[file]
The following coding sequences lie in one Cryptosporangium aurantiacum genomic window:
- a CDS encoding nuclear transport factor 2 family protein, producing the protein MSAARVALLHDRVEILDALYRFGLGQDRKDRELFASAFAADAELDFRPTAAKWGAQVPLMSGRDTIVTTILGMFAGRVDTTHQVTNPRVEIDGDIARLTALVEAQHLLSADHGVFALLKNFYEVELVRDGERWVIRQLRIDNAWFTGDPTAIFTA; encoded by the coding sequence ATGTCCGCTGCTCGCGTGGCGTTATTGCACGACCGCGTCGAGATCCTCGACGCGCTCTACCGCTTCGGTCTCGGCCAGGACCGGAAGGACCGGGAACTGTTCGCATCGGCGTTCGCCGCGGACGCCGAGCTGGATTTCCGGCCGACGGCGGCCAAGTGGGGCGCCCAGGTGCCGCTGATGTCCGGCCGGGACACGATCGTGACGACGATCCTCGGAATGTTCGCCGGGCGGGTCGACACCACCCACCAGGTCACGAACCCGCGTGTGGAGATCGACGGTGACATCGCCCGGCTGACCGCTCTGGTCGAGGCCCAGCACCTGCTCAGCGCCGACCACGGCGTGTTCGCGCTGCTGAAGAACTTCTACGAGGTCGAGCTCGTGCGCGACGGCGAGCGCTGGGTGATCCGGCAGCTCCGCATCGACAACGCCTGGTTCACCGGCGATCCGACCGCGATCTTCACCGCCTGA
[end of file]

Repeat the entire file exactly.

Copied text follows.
The following coding sequences lie in one Cryptosporangium aurantiacum genomic window:
- a CDS encoding nuclear transport factor 2 family protein, producing the protein MSAARVALLHDRVEILDALYRFGLGQDRKDRELFASAFAADAELDFRPTAAKWGAQVPLMSGRDTIVTTILGMFAGRVDTTHQVTNPRVEIDGDIARLTALVEAQHLLSADHGVFALLKNFYEVELVRDGERWVIRQLRIDNAWFTGDPTAIFTA; encoded by the coding sequence ATGTCCGCTGCTCGCGTGGCGTTATTGCACGACCGCGTCGAGATCCTCGACGCGCTCTACCGCTTCGGTCTCGGCCAGGACCGGAAGGACCGGGAACTGTTCGCATCGGCGTTCGCCGCGGACGCCGAGCTGGATTTCCGGCCGACGGCGGCCAAGTGGGGCGCCCAGGTGCCGCTGATGTCCGGCCGGGACACGATCGTGACGACGATCCTCGGAATGTTCGCCGGGCGGGTCGACACCACCCACCAGGTCACGAACCCGCGTGTGGAGATCGACGGTGACATCGCCCGGCTGACCGCTCTGGTCGAGGCCCAGCACCTGCTCAGCGCCGACCACGGCGTGTTCGCGCTGCTGAAGAACTTCTACGAGGTCGAGCTCGTGCGCGACGGCGAGCGCTGGGTGATCCGGCAGCTCCGCATCGACAACGCCTGGTTCACCGGCGATCCGACCGCGATCTTCACCGCCTGA